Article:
“OSU wins and drops a spot?” he said.
Emerson said Oklahoma State had more quality victories than Alabama, and as good as the Tide is defensively, the Cowboys were as impressive on offensive.
“All I know is every time I saw them, Oklahoma State scored points,” he said. “I think Oklahoma State would give Alabama a hell of a game.”
Emerson would like to see changes in the Bowl Championship Series that would allow more than just two teams to play for the national title in the postseason.
That sentiment was prevalent in comments made by all five voters who didn’t roll with the Tide.
“I thought Oklahoma State played a better overall schedule than Alabama and deserved a share of the title if LSU lost,” Wolf said in an email. “The fact that Alabama got a second shot at LSU influenced my decision because it is tough to beat the same team twice.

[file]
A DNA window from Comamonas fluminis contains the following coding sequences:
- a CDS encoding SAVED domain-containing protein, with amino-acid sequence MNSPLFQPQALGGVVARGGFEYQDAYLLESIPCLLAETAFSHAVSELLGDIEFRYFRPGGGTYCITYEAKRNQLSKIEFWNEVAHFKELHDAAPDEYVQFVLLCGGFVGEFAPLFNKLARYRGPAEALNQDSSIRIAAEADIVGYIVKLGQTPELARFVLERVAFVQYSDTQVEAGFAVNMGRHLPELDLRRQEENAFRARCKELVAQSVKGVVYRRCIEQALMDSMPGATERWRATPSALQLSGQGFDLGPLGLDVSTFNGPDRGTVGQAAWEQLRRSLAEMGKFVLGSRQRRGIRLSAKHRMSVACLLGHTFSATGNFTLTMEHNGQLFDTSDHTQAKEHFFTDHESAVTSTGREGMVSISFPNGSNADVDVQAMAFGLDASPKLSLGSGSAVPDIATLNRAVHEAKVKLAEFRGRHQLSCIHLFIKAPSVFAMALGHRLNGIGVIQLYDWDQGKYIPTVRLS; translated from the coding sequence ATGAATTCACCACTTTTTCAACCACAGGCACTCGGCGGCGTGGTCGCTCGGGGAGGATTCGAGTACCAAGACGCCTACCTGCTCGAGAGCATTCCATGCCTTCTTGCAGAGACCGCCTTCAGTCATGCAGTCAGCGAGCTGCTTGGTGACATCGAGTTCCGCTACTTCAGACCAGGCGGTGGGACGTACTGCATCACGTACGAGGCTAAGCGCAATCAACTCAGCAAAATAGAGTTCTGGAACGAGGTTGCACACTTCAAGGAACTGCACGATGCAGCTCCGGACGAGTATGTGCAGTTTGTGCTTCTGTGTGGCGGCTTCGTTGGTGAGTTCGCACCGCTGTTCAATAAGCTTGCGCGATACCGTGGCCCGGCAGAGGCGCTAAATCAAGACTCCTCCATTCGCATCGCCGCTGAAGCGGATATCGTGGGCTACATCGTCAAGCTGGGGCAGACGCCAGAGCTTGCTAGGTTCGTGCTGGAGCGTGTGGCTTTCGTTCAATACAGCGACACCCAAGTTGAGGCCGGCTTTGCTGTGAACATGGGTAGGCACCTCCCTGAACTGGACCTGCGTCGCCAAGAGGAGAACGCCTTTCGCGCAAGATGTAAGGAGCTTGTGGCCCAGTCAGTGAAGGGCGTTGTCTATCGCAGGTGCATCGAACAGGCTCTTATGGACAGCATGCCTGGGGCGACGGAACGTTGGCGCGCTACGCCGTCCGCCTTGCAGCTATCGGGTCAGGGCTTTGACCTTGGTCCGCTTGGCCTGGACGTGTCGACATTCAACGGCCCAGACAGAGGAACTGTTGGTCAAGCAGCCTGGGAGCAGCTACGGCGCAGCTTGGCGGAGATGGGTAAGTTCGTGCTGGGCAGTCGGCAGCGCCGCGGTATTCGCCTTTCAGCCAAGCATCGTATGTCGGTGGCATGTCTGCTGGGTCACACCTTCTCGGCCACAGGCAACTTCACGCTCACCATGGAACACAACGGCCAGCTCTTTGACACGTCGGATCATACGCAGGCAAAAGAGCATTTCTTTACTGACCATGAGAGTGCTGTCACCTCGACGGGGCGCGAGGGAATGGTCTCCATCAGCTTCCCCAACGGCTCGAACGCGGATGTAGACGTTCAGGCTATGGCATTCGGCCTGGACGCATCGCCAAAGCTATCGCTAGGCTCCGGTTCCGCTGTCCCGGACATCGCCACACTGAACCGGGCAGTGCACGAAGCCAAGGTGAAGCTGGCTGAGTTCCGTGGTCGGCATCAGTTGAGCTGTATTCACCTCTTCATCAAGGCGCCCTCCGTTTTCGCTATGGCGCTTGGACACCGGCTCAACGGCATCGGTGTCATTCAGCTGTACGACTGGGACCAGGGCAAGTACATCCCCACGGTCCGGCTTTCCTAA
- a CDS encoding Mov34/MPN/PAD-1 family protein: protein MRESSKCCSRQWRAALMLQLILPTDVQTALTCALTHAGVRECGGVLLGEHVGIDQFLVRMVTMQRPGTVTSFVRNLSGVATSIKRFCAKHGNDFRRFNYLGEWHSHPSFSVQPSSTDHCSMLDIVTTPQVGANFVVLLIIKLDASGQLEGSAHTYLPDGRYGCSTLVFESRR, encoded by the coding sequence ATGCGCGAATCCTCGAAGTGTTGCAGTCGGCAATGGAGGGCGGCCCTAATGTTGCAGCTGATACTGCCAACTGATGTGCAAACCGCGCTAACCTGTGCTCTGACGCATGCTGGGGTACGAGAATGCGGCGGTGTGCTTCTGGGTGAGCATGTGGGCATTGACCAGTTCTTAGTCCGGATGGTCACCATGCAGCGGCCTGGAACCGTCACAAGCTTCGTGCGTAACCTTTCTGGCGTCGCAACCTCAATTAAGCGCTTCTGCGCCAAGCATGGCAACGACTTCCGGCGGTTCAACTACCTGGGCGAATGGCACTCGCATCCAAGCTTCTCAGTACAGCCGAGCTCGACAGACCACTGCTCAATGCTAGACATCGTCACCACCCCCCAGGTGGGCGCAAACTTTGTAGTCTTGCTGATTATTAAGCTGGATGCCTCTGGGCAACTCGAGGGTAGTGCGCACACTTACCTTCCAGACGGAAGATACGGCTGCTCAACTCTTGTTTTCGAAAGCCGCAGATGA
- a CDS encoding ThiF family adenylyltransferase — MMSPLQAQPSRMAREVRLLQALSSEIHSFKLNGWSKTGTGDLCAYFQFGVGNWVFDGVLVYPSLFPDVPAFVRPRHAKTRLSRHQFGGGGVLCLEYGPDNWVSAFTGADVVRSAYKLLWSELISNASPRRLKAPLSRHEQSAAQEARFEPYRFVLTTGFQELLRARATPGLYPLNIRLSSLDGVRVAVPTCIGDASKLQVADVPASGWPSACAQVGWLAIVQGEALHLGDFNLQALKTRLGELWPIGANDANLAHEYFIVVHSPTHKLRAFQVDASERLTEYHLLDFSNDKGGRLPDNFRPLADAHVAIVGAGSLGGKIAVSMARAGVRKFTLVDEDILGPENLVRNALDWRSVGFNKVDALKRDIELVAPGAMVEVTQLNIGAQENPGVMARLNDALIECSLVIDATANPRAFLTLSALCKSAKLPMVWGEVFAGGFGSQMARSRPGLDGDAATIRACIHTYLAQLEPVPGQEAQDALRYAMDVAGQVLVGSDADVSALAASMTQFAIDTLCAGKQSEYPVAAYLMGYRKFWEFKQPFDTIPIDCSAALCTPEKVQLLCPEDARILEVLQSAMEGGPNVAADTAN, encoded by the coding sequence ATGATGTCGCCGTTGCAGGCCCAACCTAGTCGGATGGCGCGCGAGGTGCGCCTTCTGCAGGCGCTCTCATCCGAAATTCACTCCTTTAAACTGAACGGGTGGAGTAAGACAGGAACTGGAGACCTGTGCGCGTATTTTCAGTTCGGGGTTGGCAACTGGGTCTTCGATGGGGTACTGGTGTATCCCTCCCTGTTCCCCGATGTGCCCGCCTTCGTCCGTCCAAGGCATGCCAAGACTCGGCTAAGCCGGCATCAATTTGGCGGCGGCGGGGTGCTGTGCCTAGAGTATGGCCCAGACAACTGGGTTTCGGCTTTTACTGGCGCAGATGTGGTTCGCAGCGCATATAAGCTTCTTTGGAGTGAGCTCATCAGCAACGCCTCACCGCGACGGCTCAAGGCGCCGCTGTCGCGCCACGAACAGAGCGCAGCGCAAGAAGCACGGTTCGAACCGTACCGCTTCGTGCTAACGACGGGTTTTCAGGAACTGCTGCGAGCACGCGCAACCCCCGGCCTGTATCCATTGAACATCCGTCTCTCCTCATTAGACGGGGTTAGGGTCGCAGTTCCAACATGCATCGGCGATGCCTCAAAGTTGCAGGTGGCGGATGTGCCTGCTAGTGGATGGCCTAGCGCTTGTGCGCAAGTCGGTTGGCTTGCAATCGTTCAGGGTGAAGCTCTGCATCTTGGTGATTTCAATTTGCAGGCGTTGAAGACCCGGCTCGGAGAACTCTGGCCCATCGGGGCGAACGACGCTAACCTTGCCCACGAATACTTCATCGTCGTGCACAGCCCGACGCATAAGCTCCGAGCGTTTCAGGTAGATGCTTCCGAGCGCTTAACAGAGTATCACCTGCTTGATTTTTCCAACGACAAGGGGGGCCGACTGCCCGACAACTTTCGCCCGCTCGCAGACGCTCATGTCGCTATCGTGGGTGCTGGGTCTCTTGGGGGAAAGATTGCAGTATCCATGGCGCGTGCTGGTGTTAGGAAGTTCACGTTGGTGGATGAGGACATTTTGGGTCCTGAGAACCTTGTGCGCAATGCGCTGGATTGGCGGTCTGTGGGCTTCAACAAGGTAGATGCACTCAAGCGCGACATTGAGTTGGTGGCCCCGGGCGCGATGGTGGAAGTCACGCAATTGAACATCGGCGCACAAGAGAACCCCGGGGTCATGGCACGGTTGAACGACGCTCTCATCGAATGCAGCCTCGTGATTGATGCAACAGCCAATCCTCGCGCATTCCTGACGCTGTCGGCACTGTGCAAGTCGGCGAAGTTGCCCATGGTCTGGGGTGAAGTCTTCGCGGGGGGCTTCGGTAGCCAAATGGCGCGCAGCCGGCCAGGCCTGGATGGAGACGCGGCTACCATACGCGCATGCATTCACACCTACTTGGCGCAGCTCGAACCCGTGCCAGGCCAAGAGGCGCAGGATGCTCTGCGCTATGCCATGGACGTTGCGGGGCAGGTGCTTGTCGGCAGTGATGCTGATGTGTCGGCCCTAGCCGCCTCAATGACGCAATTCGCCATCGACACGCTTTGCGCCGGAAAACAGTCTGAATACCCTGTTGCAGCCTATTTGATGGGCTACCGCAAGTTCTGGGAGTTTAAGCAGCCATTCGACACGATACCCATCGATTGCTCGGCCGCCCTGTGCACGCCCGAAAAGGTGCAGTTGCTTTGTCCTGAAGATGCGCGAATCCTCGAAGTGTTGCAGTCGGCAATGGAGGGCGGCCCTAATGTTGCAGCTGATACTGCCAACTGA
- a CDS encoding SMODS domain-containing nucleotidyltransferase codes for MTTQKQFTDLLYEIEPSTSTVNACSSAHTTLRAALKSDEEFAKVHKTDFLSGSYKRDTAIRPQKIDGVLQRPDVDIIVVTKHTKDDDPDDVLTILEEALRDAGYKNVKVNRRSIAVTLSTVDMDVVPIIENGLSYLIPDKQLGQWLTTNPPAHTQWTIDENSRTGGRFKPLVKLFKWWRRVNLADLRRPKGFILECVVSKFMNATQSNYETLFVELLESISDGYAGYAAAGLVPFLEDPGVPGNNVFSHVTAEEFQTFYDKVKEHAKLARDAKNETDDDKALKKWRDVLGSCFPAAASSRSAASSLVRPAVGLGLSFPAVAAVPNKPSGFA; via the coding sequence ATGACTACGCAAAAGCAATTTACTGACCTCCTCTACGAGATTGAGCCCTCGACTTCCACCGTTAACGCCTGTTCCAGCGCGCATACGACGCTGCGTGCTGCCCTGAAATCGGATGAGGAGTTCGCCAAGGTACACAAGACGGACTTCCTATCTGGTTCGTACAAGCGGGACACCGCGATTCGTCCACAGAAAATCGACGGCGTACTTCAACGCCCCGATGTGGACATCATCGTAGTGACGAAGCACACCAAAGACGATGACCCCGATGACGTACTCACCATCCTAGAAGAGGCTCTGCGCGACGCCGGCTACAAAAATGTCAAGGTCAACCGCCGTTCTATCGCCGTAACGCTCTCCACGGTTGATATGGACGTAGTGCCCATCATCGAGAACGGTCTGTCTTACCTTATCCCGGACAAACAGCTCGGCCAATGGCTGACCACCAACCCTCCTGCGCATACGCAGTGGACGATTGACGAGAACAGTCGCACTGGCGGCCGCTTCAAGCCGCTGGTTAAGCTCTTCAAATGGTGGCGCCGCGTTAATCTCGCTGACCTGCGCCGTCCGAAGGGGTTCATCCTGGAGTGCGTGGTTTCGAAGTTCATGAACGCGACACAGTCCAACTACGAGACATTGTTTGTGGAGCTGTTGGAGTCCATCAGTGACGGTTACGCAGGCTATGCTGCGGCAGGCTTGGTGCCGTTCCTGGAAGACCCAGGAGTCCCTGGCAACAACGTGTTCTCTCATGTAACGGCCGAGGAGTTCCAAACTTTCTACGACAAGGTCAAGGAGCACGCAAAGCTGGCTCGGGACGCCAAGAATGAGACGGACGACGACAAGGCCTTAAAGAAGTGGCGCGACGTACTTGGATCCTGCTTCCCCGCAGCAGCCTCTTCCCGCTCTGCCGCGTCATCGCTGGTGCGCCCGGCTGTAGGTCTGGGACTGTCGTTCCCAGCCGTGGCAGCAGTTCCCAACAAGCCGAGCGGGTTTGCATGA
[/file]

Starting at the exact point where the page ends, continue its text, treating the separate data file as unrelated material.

“It’s not Oklahoma State’s fault the BCS system denied them a chance to play in the title game.”
Conroy said his “gut feeling” was Oklahoma State’s offense, which was third in the nation at 550 yards per game, would have prevailed against Alabama’s top-ranked defense, which allowed 183 yards per game.
“It would have been a great game and it would be nice to see a plus-one system in the future,” he said.
The plus-one is a four-team playoff BCS officials say they to plan to consider as the future format for the postseason.
Gee said he gave LSU the top spot as a reward for “their full body of work.”
LSU won the SEC title by beating No. 19 Georgia in the league championship game, and won six games away from home, including wins over No. 4 Oregon and No. 17 West Virginia. None of the top three teams faced as tough a schedule. And the Tigers did split with Alabama.
Gee insisted this was not a protest vote against the BCS or a way to get attention.
“This was not a publicity stunt,” he said. “This is my opinion.”